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acquired allodial ancient appears Aragon arms army assembly authority barbarous nations barons became Cange canon law century Charlemagne Charles charters church cities civil commerce concerning conquests considerable constitution Cortes court crown customs dignity dominions ecclesiasticks effects Emperors Empire England enterprize established Europe extensive fame favour feudal fiefs force France Fueros genius German granted Hist historians honour Ibid Imperial inhabitants institutions Italy judges judicial combat jurisdiction jurisprudence justice Justiza King kingdom Kings of France laws liberty lord Louis Louis XI magistrate manners manumission Marculfus ment military monarchs Murat narchs nobility nobles obliged occasioned Ordon parliament of Paris person political Popes possessed prerogative Princes private wars privileges provinces provinces of France publick regulations reign rendered respect Roman royal Sect slaves society sovereign Spain spirit subjects superior territories throne tion torn trial by combat vassals vigour Zurita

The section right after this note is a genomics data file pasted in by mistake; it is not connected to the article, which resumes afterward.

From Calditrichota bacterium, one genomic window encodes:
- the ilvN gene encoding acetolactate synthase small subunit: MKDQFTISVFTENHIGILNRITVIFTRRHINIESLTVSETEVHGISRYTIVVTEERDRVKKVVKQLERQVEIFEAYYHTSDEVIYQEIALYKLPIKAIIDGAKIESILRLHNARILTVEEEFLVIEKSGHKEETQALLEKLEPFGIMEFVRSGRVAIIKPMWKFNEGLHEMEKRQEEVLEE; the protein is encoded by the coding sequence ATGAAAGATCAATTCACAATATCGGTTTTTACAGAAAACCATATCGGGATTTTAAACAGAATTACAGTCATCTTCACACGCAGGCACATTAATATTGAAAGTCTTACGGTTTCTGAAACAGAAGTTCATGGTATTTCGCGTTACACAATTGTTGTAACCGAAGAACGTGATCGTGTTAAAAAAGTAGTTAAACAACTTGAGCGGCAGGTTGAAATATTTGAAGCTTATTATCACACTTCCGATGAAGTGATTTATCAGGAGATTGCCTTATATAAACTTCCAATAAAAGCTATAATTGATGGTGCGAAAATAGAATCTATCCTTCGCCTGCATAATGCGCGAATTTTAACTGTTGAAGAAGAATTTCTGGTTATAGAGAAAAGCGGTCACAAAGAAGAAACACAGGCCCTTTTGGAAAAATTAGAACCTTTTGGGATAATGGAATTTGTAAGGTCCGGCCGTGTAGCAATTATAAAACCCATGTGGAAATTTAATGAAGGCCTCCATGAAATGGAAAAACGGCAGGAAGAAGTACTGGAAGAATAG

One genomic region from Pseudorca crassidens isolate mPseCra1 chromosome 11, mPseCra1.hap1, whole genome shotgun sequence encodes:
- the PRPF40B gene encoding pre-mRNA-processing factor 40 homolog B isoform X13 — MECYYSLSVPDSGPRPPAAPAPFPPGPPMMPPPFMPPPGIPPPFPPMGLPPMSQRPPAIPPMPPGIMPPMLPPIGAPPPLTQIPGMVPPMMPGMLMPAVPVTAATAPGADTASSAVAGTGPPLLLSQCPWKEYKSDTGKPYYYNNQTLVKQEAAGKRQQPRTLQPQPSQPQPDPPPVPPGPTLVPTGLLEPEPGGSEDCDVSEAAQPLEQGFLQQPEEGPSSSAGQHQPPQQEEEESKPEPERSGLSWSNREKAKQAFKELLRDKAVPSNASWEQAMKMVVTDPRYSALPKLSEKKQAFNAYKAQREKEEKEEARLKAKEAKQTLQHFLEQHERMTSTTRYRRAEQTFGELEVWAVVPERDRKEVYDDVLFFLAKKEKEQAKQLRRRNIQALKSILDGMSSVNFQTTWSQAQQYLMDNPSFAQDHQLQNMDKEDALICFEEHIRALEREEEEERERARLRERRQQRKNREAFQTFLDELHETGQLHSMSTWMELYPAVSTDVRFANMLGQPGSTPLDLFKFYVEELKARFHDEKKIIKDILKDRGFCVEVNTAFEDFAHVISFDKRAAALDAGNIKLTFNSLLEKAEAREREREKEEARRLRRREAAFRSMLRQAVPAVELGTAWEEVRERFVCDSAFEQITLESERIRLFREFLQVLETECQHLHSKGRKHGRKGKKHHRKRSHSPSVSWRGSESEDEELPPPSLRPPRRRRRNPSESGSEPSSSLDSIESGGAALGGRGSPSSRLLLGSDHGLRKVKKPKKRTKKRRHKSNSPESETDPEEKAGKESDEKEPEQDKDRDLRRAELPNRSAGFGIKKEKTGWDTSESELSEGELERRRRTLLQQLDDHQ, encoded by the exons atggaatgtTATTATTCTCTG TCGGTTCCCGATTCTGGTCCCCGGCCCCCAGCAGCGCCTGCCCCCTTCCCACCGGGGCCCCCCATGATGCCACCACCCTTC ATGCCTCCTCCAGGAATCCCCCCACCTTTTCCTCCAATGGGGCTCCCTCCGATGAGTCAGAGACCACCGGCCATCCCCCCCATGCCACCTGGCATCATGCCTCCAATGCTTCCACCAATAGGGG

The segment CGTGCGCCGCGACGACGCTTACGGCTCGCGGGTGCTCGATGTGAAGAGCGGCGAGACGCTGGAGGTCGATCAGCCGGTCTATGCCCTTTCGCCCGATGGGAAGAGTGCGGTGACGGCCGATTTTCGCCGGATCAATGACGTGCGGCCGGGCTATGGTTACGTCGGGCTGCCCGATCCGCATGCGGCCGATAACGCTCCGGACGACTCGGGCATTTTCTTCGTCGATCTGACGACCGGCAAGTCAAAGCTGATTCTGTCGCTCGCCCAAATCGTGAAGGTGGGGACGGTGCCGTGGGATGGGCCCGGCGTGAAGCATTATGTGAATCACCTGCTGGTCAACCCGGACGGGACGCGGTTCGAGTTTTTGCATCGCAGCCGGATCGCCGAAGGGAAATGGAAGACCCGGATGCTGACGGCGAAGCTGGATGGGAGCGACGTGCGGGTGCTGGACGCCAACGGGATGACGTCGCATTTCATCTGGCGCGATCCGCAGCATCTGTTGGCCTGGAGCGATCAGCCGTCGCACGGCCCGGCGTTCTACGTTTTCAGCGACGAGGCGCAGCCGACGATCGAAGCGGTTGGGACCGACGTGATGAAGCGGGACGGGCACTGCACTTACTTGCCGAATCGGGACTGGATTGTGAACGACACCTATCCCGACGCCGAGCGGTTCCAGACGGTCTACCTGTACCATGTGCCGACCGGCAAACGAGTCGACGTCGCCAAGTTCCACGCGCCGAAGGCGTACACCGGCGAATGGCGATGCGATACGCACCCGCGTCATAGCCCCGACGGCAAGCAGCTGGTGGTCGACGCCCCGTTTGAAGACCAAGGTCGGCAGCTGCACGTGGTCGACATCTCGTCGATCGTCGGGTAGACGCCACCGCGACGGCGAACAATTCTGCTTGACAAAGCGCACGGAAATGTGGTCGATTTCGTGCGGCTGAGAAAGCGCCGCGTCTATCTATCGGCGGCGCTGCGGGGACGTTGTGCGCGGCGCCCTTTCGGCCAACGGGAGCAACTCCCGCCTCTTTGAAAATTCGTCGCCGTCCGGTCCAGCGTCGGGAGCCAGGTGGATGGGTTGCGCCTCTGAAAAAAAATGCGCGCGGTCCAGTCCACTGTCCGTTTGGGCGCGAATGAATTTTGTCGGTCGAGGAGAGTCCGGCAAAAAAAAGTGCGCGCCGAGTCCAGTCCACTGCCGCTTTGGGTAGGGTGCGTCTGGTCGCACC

Page 293 - It was a matter of doubt and dispute (saith the historian) whether the sons of a son ought to be reckoned among the children of the family, and succeed equally with their uncles, if their father happened to die while their grandfather was alive.
Page 83 - The History of the Reign of the Emperor Charles V. ; with a View of the Progress of Society in Europe, from the Subversion of the Roman Empire to the Beginning of the Sixteenth Century.
Page 74 - Christianity the theories of a vain philosophy, that attempted to penetrate into mysteries, and to decide questions which the limited faculties of the human mind are unable to comprehend or to resolve.
Page 237 - A young girl richly dressed, with a child in her arms, was set upon an ass superbly caparisoned. The ass was led to the altar in solemn procession. High mass was said with great pomp. The ass was taught to kneel at proper places ; a hymn no less childish than...
Page 235 - Even so late as the year 1471, when Louis XI. borrowed the works of Rasis, the Arabian physician, from the faculty of medicine in Paris, he not only deposited in pledge a considerable quantity of plate, but was obliged to procure a nobleman to join with him as surety in a deed, binding himself under a great forfeiture to restore it.